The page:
What is exception? Why exception handling is better to use? Explain exception handling with try….. catch by using suitable example.

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Exceptions are run-time anomalies or abnormal conditions that a program encounters during its execution.

It is better to have exception handling because of following reason

  1. Exception handling can control run tune errors that occur in the program.
  2. It can avoid abnormal termination of the program and also shows the behavior of program to users.
  3. It can provide a facility to handle exceptions, throws message regarding exception and completes the execution of program by catching the exception
  4. It can separate the error handling code and normal code by using try-catch block.
  5. It can produce the normal execution flow for a program.
  6. It can implement a clean way to propagate error. that is. when an invoking method cannot manage a particular situations, then it throws an exception and asks the invoking method to deal with such situation.
  7.  It develops a powerful coding which ensures that the exceptions can be prevented.
  8. It also allows to handle related exceptions by single exception handler. All the related errors are grouped together by using exceptions. And then they are handled by using single exception handler.

Exceptions provide a way to transfer control from one part of a program to another. C++ exception handling is built upon three keywords: try, catch, and throw.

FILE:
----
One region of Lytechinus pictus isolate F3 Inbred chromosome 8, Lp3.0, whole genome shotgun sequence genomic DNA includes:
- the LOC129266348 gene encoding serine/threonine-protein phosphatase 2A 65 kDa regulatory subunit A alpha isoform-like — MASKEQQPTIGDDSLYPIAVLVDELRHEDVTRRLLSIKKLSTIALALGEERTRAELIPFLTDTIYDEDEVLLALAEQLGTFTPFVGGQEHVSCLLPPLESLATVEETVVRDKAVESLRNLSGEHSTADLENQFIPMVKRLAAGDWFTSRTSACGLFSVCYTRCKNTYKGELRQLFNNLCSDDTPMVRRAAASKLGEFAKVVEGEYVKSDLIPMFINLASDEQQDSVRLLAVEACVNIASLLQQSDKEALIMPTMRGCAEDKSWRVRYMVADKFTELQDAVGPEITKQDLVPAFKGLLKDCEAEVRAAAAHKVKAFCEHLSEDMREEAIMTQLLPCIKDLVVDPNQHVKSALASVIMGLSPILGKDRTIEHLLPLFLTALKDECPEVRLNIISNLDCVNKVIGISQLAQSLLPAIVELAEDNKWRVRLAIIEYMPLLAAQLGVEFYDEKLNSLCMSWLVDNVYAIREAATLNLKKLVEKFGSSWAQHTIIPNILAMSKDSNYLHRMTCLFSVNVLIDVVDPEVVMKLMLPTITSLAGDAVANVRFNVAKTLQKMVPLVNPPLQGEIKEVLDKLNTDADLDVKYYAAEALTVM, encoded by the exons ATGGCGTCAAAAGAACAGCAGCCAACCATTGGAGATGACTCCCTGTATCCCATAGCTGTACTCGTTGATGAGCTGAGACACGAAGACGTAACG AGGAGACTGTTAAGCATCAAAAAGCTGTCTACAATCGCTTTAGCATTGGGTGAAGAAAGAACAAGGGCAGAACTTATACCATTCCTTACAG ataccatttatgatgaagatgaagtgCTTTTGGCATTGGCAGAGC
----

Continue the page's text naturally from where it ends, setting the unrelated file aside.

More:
• throw − A program throws an exception when a problem shows up. This is done using a throw keyword.
  • catch − A program catches an exception with an exception handler at the place in a program where you want to handle the problem. The catch keyword indicates the catching of an exception.
  • try − A try block identifies a block of code for which particular exceptions will be activated. It’s followed by one or more catch blocks.


try {
   // protected code
} catch( ExceptionName e1 ) {
   // catch block
} catch( ExceptionName e2 ) {
   // catch block
} catch( ExceptionName eN ) {
   // catch block

Let’s take an example

#include <iostream>
using namespace std;

double division(int a, int b) {
   if( b == 0 ) {
      throw "Division by zero condition!";
   return (a/b);

int main () {
   int x = 50;
   int y = 0;
   double z = 0;
   try {
      z = division(x, y);
      cout << z << endl;
   } catch (const char* msg) {
     cerr << msg << endl;

   return 0;

Because we are raising an exception of type const char*, so while catching this exception, we have to use const char* in catch block. If we compile and run above code, this would produce the following result −

Division by zero condition!
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